"I think it's going to be a moving parts type thing and I think the main priority right now is to get this pandemic squashed.

"Then, we can all make real-world decisions about our jobs and our families and all that kind of stuff, but until that happens it's kind of senseless to make decisions based on not knowing when the future's going to be open slather again."

Australia have never won a medal in men's basketball at the Olympics, but finished fourth at the Rio Games in 2016.

Netball players in the Suncorp Super Netball in Australia have agreed to 70 per cent pay cut in light of the ongoing Coronavirus pandemic sweeping the globe and that has prevented the league from getting started this season.

Rugby Australia (RA) has stood down 75 per cent of its workforce for three months in a move it called "the toughest decision in the game's history".

Its remaining staff have been offered significant salary reductions or reduced hours after the coronavirus outbreak brought Super Rugby and the international game to a halt.

RA chief executive Raelene Castle has agreed to a 50 per cent pay cut, while other executives will receive 30 per cent less from April 1 until June 30.

Plans to launch a five-team domestic competition during the suspension of Super Rugby have been put on hold until at least May 1.

Castle said in a statement on Tuesday: "Today we have had to deliver the hardest news imaginable to our incredible, hard-working and passionate staff, that many of them will be stood down for a three-month period so that the game can survive this unprecedented crisis.

"Since the suspension of our proposed domestic Super Rugby competition, we have been working to understand both the immediate and long-term financial implications for the game as a result of the suspension of the competition, and potential further loss of revenue-generating content as we look ahead to the international season.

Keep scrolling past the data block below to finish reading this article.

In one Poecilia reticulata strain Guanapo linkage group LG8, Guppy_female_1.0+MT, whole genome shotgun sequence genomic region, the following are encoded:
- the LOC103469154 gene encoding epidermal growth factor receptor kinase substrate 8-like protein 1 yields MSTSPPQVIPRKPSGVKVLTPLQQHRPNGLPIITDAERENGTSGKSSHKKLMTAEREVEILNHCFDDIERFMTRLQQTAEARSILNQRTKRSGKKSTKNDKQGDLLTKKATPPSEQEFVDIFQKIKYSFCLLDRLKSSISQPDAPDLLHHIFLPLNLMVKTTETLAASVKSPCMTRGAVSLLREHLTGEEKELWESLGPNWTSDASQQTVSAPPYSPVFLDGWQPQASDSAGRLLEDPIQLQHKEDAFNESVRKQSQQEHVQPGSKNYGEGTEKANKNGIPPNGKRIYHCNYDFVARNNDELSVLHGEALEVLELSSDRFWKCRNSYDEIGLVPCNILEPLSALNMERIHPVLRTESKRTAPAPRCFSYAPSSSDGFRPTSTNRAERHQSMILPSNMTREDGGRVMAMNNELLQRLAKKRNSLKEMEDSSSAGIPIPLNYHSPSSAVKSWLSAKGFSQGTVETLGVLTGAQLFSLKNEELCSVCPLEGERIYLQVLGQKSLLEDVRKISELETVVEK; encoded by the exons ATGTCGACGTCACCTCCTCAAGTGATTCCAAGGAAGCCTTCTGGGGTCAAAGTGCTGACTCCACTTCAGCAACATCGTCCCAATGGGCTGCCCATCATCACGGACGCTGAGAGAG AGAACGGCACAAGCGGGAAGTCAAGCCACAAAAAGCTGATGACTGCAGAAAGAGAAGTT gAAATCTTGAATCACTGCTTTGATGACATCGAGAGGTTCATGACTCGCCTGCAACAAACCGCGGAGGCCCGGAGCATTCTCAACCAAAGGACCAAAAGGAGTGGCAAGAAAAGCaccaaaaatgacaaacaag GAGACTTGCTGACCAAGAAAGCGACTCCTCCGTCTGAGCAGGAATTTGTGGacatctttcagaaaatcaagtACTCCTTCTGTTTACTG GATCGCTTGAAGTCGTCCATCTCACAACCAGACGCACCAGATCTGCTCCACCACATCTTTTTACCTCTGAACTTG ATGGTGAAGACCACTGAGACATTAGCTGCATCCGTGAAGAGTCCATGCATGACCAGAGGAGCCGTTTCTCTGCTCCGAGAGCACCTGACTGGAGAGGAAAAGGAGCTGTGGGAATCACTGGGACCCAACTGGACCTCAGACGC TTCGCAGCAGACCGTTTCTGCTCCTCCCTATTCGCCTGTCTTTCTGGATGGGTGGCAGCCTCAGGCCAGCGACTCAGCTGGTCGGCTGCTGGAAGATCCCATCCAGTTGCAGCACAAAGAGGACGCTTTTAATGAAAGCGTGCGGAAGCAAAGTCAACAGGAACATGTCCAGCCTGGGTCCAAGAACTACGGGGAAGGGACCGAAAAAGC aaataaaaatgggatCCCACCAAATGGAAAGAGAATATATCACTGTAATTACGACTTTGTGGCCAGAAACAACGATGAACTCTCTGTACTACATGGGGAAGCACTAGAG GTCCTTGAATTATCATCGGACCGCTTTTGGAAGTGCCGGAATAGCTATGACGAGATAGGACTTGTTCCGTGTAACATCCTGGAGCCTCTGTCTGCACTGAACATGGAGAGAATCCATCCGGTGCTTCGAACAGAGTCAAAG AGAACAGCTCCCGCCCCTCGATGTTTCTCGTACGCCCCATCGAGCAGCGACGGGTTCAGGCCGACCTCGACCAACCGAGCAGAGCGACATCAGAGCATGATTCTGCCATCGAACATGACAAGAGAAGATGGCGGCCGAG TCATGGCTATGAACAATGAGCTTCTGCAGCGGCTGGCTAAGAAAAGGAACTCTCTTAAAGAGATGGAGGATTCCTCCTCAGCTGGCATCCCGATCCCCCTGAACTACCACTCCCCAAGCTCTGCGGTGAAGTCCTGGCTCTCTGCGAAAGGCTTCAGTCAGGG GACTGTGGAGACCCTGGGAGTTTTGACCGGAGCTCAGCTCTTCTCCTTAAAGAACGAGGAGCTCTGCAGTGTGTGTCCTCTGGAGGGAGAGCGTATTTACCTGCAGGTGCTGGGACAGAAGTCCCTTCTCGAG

"Our extensive modelling shows that as a code, we could lose up to [AU]$120million in revenue should it not be possible for any rugby to be played in 2020. Of course, that is the worst-case scenario, and we are very hopeful that we can recommence the Super Rugby season and domestic Wallabies Test matches at some point this year.

"The measures we will implement from April 1, although extremely painful, are necessary to ensure the sport remains financially viable and to ensure that we are able to come out the other side of this global crisis, fully operational and ready to throw everything into the rebuild. It is our priority to keep all of our valued team connected and engaged through this period.

"We shared with the Rugby Union Players Association (RUPA) today the breadth of our cost-cutting including the standing down of 75 per cent of our staff. We will work closely with RUPA to reach an agreement which is appropriate given this unprecedented situation.

"I want to pay tribute to each and every member of staff across our rugby organisations and once again stress that once we get through this crisis, and we will, rugby will be back stronger than ever. All staff on stand down will have continued access to Rugby Australia support services during this time."

The Rebels and Brumbies announced all their employees would be stood down or continue with reduced pay until the end of June.

Tim Paine said his car was broken into after the Australia Test captain set up a home gym amid the coronavirus pandemic.

COVID-19 has brought sport to a standstill, with cricket on hiatus due to the global health emergency, which has claimed more than 37,800 lives.

Attempting to stay fit amid the shutdown, Paine relocated his car onto the street and transformed his garage into a home gym in Hobart, where the wicketkeeper was robbed.

"I woke up this morning to a message from NAB saying I had some interesting movements on my account," Paine told reporters on Tuesday.

"I went out and the [car] door was open and my wallet and a few other things had gone.

"Actually looking at my account, the boys went straight to Maccas [McDonalds] – the boys must have been hungry."

"Since that went on radio, I've had a message from [sponsor] Kookaburra and they're going to send me some balls on a string that I can hook up in the garage and start training," added Paine.